The six module functions are grouped into four independent management groups. These groups are as follows: authentication, account, session and password. To be properly defined, a module must define all functions within at least one of these groups. A single module may contain the necessary functions for all four groups.
The independence of the four groups of service a module can offer means that the module should allow for the possibility that any one of these four services may legitimately be called in any order. Thus, the module writer should consider the appropriateness of performing a service without the prior success of some other part of the module.
As an informative example, consider the possibility that an application applies to change a user's authentication token, without having first requested that Linux-PAM authenticate the user. In some cases this may be deemed appropriate: when root wants to change the authentication token of some lesser user. In other cases it may not be appropriate: when joe maliciously wants to reset alice's password; or when anyone other than the user themself wishes to reset their KERBEROS authentication token. A policy for this action should be defined by any reasonable authentication scheme, the module writer should consider this when implementing a given module.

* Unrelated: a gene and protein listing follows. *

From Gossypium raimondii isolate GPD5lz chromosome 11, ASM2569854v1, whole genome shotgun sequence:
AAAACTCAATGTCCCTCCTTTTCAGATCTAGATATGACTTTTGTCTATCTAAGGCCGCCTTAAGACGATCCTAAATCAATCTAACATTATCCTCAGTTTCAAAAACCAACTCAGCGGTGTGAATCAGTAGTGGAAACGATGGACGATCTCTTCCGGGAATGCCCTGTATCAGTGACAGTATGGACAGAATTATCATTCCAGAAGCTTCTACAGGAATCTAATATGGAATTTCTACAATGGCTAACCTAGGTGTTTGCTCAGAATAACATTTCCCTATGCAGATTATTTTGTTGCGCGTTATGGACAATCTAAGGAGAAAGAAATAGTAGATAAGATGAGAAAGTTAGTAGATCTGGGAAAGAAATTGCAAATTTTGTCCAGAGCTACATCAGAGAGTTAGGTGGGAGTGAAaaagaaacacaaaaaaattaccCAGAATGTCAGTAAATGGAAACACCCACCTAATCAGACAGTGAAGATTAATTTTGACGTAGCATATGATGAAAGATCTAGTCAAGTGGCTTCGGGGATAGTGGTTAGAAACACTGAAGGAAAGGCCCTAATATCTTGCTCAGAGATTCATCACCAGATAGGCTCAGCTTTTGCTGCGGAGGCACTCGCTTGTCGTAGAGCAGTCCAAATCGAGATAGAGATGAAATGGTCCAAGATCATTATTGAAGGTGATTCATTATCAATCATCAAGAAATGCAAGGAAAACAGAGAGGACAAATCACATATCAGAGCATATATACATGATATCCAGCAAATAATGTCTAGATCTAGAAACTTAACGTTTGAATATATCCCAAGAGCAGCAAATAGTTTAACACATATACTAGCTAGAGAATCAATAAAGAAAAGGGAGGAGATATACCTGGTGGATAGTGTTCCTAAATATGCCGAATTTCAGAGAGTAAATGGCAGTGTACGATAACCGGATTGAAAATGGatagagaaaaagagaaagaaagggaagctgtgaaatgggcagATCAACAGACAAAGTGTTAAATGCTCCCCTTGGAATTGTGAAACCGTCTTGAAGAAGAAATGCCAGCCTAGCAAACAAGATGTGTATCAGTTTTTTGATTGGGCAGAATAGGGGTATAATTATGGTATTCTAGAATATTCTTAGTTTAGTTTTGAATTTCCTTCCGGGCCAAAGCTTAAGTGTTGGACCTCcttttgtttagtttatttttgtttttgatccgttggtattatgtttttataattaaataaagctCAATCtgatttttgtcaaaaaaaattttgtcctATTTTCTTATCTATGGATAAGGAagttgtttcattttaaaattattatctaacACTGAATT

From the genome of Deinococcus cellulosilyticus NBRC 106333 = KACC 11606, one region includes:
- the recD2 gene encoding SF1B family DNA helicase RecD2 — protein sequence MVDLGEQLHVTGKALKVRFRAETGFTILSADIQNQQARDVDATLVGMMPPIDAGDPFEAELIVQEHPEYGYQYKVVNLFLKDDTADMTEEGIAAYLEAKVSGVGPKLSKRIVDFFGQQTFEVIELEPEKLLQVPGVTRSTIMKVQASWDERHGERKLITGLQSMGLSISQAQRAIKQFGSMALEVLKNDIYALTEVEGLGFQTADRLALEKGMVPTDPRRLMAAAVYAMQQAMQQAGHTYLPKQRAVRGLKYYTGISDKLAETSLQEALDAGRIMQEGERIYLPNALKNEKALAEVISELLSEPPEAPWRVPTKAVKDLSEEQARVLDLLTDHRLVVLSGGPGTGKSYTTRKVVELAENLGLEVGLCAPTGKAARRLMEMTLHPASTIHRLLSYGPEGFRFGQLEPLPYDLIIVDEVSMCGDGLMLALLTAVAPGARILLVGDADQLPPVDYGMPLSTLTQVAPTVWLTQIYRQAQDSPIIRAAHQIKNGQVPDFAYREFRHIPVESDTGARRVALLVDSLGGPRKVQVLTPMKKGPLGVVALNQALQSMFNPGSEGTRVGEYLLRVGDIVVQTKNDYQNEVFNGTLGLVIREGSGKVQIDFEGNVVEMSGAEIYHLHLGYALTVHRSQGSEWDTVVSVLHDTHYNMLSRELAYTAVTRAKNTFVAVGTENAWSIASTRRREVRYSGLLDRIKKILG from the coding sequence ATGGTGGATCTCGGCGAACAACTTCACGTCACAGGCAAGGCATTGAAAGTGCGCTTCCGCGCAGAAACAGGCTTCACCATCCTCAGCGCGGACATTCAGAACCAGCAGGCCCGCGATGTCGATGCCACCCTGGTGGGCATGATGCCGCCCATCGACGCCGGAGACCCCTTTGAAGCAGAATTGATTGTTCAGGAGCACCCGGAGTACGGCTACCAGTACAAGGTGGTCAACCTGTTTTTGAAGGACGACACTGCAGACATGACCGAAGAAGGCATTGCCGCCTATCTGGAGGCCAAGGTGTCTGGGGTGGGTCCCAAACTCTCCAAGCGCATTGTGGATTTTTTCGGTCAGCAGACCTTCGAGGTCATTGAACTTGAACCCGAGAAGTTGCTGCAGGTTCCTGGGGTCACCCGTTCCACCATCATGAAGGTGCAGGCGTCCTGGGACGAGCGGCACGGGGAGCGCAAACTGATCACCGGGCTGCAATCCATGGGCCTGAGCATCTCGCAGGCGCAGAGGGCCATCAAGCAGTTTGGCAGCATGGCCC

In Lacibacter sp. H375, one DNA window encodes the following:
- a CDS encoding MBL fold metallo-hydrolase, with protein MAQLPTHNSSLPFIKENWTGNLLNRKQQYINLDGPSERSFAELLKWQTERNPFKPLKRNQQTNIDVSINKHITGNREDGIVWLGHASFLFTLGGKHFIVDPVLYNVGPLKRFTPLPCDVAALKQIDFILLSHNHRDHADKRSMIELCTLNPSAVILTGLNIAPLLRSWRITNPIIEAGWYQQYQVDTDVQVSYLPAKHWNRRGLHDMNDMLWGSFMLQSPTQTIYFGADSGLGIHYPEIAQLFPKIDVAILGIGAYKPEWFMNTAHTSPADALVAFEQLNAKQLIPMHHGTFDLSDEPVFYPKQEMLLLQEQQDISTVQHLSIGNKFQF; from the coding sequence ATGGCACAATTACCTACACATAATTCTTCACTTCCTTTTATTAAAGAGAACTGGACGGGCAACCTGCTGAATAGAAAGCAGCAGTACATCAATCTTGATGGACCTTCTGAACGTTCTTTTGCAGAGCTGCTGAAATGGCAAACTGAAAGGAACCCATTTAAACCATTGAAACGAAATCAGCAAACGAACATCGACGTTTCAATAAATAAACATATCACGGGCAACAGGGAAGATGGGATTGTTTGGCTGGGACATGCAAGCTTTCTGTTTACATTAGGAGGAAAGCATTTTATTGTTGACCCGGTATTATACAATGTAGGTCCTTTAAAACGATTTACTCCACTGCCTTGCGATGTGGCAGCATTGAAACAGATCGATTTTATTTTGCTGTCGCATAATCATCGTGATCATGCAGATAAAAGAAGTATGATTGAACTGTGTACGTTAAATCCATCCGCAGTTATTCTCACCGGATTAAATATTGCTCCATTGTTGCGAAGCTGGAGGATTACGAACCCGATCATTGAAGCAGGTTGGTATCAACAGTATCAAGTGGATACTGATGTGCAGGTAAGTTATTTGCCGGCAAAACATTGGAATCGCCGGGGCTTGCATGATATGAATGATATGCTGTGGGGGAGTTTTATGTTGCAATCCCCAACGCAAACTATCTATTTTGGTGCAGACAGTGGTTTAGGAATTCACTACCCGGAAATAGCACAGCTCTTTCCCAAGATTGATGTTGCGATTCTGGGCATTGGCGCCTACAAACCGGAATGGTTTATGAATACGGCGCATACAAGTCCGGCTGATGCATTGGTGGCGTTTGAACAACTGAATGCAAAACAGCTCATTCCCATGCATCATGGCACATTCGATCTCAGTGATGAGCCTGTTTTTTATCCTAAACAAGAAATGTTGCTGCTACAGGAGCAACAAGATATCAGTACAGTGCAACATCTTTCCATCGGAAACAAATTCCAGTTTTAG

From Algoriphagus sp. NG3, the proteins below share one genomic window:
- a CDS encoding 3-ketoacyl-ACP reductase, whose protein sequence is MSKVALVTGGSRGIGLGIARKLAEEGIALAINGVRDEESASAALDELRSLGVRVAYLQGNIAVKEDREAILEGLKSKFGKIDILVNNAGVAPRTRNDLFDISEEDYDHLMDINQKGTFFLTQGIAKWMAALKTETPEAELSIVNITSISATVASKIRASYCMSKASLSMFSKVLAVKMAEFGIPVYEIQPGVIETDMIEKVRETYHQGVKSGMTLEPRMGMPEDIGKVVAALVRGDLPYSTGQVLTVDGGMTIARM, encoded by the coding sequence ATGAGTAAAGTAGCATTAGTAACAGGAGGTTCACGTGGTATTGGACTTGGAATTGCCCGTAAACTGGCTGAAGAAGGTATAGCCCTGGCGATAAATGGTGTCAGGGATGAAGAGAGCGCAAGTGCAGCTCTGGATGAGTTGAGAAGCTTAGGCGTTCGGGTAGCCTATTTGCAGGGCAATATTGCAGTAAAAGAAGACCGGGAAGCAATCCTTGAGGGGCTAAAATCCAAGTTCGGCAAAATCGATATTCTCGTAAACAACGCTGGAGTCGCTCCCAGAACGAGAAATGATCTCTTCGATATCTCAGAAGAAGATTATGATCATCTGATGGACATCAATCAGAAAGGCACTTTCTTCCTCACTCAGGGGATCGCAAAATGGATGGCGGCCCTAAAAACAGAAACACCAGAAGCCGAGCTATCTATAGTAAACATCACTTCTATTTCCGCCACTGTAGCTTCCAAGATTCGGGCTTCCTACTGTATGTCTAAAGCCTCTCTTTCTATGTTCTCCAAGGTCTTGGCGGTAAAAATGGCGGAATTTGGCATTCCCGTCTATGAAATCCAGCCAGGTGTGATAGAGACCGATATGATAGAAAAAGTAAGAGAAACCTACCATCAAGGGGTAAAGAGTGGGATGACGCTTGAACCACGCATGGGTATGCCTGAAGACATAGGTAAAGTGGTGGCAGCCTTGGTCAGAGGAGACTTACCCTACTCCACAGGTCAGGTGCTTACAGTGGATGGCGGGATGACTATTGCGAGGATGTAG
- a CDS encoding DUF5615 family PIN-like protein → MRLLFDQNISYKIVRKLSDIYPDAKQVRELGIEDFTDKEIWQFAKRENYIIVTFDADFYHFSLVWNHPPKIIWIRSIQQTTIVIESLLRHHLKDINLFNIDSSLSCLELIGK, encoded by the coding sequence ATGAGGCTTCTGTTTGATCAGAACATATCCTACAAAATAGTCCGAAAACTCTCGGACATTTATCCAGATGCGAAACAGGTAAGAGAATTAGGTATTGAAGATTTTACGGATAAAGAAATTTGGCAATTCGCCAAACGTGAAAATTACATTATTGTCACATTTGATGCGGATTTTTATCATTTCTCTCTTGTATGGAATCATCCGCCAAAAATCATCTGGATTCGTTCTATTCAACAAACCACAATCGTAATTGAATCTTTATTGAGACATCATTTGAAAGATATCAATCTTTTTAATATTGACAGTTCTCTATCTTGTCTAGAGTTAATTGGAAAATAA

To avoid system administration problems and the poor
construction of a
the module developer may define all six of the following
functions. For those functions that would not be called,
the module should return PAM_SERVICE_ERR
and write an appropriate message to the system log. When
this action is deemed inappropriate, the function would
simply return PAM_IGNORE.
flags argument of each of
the following functions can be logically OR'd with
PAM_SILENT, which is used to inform the
module to not pass any text (errors or
arguments are taken from the line appropriate to this
module---that is, with the service_name
matching that of the application---in the configuration file
(see the Linux-PAM
System Administrators' Guide). Together these two parameters
provide the number of arguments and an array of pointers to
the individual argument tokens. This will be familiar to C
programmers as the ubiquitous method of passing command arguments
to the function
main(). Note, however, that
the first argument (
argv) is a true
argument and not the name of the module.